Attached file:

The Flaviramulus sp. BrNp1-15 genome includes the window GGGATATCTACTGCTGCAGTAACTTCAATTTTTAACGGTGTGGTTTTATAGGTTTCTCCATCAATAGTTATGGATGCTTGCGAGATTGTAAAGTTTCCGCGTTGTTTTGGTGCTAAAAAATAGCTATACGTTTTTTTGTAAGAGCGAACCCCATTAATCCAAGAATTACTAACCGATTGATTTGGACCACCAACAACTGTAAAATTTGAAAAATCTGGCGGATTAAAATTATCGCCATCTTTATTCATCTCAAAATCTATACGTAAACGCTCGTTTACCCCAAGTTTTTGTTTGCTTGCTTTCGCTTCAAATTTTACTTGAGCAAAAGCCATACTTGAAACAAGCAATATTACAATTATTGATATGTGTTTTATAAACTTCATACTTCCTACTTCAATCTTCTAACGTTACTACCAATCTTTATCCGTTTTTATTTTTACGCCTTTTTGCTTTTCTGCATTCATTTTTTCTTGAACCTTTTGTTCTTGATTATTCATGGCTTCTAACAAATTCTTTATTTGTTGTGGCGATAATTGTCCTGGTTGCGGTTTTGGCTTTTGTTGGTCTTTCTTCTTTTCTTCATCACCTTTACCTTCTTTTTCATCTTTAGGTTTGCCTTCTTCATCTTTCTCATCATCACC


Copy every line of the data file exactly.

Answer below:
The Flaviramulus sp. BrNp1-15 genome includes the window GGGATATCTACTGCTGCAGTAACTTCAATTTTTAACGGTGTGGTTTTATAGGTTTCTCCATCAATAGTTATGGATGCTTGCGAGATTGTAAAGTTTCCGCGTTGTTTTGGTGCTAAAAAATAGCTATACGTTTTTTTGTAAGAGCGAACCCCATTAATCCAAGAATTACTAACCGATTGATTTGGACCACCAACAACTGTAAAATTTGAAAAATCTGGCGGATTAAAATTATCGCCATCTTTATTCATCTCAAAATCTATACGTAAACGCTCGTTTACCCCAAGTTTTTGTTTGCTTGCTTTCGCTTCAAATTTTACTTGAGCAAAAGCCATACTTGAAACAAGCAATATTACAATTATTGATATGTGTTTTATAAACTTCATACTTCCTACTTCAATCTTCTAACGTTACTACCAATCTTTATCCGTTTTTATTTTTACGCCTTTTTGCTTTTCTGCATTCATTTTTTCTTGAACCTTTTGTTCTTGATTATTCATGGCTTCTAACAAATTCTTTATTTGTTGTGGCGATAATTGTCCTGGTTGCGGTTTTGGCTTTTGTTGGTCTTTCTTCTTTTCTTCATCACCTTTACCTTCTTTTTCATCTTTAGGTTTGCCTTCTTCATCTTTCTCATCATCACC